A slightly different version of this article appeared in The Algemeiner on August 2, 2022.
In a moral institution, particularly one built in the aftermath of the Holocaust, Miloon Kothari would be long gone by now.
During an interview with a notoriously antisemitic website, Mondoweiss, Kothari — one of three members of a United Nations “Commission of Inquiry” (“COI”) against the Jewish state — told the interviewer, “[W]e are very disheartened by the social media that is controlled largely by, whether it’s the Jewish Lobby or it’s the specific NGOs. A lot of money is being thrown in to trying to discredit us.”
For good measure, Kothari also made a point of questioning whether the Jewish state belonged among the community of nations at the UN.
But, of course, if the UN was a moral institution, Kothari wouldn’t be the only one gone by now. His fellow commissioner, Chris Sidoti, took to the UN floor in Geneva in March to accuse Jewish advocacy groups, outraged by the open bias of the COI and its members, of being “GONGOs” — that is, creations and instruments of the State of Israel.
Despite his open spewing of the hateful dual loyalty trope against Jews, not a single country at the UN, nor any UN official, found such remarks detestable enough to say anything at the time.
Finally, if the UN was a moral institution, the third commissioner, Navi Pillay, would never have been appointed in the first place, having sneeringly dismissed Jewish advocacy groups concerned about the vicious antisemitism at a UN “anti-racism” conference as “certain lobby groups focused on single issues.”
Rest assured, Pillay’s contempt for Jewish concerns over antisemitism hasn’t diminished. On Thursday, she accused Jewish groups of deliberately taking Kothari’s very clear remarks “out of context.”
She then “highlight[ed] [the COI’s] position in the clearest terms on anti-Semitism” by repeating another line from Sidoti in March:
It seems that accusations of anti-Semitism are thrown around like rice at a wedding. That legitimizes anti-Semitism. Trivialises anti-Semitism. Defiles the memory of the 6 million victims of the Shoah. Frankly, it is an outrage.
The COI’s position on antisemitism isn’t that it’s condemnable, but rather that Jews – the victims of antisemitism – “trivialize” and “legitimize” it. In other words, the Jews are asking for it.
Leaving any of these three commissioners in charge of an investigation against Israel is like putting David Duke in charge of the trial of Alfred Dreyfus.
If the UN was a serious, moral institution, not only would Kothari, Sidoti, and Pillay all be long gone from the COI — but yet another inquisition against Israel, with yet another deeply skewed and unserious mandate and staffed by known haters of the Jewish state, would never have been created in the first place.
The level of disproportionate focus on the Jewish state is outrageous, and is an extreme insult and disservice to people suffering in actual oppressive states (many of which are proud UN members).
Russia is openly justifying executing prisoners of war. China is throwing entire ethnic and religious minorities into concentration camps. The Taliban once again have taken away the basic rights of every woman. The Syrian government is executing civilians. Yet here we are, with UN officials questioning only the Jewish state’s legitimacy, questioning whether only the Jew among nations belongs at the table with the rest of the “good” nations.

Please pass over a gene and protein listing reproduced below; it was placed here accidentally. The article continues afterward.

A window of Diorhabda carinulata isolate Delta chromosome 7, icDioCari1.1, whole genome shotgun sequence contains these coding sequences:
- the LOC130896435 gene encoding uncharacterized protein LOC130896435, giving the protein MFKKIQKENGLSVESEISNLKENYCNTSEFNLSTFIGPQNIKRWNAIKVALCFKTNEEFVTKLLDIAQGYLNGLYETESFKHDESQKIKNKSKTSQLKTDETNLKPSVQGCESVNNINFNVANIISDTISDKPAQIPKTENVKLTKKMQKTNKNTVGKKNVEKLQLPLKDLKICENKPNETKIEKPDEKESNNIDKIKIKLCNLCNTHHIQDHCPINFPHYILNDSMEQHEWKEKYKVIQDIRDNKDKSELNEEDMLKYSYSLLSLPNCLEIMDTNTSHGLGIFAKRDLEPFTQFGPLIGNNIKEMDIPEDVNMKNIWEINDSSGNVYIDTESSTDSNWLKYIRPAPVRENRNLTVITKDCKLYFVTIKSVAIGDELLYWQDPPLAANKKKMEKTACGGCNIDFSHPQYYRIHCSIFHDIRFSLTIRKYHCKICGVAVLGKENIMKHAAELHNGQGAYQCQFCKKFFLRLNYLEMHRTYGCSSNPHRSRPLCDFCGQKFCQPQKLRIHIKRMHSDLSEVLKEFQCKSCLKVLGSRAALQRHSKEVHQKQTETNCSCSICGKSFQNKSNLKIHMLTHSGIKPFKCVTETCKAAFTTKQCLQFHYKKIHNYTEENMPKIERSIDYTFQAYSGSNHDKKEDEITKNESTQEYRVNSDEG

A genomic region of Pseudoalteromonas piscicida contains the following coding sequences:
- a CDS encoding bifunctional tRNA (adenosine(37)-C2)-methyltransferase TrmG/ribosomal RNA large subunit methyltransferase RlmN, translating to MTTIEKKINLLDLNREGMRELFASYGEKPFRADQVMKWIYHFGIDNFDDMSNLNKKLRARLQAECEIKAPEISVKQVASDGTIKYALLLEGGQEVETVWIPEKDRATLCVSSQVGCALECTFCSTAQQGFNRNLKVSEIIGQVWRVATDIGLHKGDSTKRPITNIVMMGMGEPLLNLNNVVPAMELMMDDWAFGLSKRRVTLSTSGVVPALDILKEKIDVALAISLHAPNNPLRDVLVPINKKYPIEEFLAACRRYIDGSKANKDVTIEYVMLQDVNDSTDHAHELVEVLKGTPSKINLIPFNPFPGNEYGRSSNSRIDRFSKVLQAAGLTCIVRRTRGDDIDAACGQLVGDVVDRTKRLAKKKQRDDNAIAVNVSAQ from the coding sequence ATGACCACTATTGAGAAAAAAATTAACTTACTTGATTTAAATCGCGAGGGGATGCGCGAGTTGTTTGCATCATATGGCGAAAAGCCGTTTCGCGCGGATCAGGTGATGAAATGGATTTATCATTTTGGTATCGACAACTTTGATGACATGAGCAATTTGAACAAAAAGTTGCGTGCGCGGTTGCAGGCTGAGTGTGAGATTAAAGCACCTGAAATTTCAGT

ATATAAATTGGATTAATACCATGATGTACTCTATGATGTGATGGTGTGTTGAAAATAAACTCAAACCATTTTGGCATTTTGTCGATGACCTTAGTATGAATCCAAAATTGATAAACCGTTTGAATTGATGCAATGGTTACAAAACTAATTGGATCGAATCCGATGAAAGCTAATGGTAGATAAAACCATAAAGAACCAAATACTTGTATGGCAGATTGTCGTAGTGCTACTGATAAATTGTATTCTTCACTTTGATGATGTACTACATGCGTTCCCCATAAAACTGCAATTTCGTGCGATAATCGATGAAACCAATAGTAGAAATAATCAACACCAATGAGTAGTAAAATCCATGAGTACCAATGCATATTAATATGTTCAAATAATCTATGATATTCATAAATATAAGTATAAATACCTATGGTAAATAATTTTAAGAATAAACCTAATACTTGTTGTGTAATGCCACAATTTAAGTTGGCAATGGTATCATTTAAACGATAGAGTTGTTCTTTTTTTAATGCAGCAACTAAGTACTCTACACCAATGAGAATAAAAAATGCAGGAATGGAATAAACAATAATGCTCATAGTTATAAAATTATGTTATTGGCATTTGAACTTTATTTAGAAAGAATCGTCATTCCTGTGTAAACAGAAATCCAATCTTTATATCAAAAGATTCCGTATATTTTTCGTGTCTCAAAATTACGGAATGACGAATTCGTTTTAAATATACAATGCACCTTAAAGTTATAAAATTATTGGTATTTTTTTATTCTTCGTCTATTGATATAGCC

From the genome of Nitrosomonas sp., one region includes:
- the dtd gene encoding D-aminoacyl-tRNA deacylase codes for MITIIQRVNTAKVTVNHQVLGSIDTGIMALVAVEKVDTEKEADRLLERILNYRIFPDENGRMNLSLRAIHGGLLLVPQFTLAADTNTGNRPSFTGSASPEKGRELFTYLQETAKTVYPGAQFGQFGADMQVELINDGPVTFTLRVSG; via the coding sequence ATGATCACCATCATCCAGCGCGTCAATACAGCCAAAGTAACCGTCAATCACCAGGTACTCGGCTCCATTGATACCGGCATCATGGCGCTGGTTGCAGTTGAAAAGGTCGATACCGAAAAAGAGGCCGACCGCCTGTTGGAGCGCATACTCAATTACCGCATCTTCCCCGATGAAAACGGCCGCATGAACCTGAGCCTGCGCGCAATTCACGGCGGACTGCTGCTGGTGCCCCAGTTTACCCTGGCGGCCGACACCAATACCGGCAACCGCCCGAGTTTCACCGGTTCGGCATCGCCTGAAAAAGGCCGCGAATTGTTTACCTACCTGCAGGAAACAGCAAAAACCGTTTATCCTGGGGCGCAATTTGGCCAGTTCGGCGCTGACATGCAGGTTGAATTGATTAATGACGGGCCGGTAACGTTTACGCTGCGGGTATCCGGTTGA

So where are the leaders?
Three years ago, UN Secretary-General Antonio Guterres assured us: “I guarantee you that I will continue to call out anti-Semitism, racism, and other forms of hatred — loudly and unapologetically.” Here is an opportunity to show moral leadership and call out antisemitism in his own institution. Why the crickets?
That same year, UN High Commissioner for Human Rights Michelle Bachelet gave another nice-sounding speech, explaining: “We must push back against this slowly rising tide of anti-Semitism.” Where is her pushback?
What about the members of the UN Human Rights Council, which created the COI? Out of the 47 members, only a handful have spoken up, including the United States, the United Kingdom, France, Germany, the Netherlands, and the Czech Republic.
What about the other 41 member states of the Human Rights Council? What does it say about an institution when nearly 90% of its members remain silent in the face of the open Jew-hatred by individuals they themselves voted to give a megaphone to? Is the UN where the moral conscience of the world goes to die?
What about the President of the Human Rights Council, whose predecessor appointed Sidoti, Kothari, and Pillay in the first place? To his credit, the president acknowledged in a letter to Pillay, using rather forgiving terms, that Kothari’s remarks “could reasonably be interpreted as stigmatization of the Jewish people.”
But the letter also created an easy escape hatch to avoid accountability, and “respectfully suggest[ed]” that Kothari “consider the possibility of publicly clarifying his unfortunate comments.” [emphasis added]
As anyone familiar with the UN would expect, Kothari took that easy escape hatch, and it appears unlikely anything will change at the COI in the near future.
There is something deeply objectionable about leaving three individuals known for making antisemitic statements empowered to use the imprimatur of the UN to uniquely delegitimize Jewish self-determination.
It’s hard to act surprised. After all, the UN — the brainchild of those who fought against the greatest evil the world had ever seen — has now become one of the world’s greatest normalizers of antisemitism.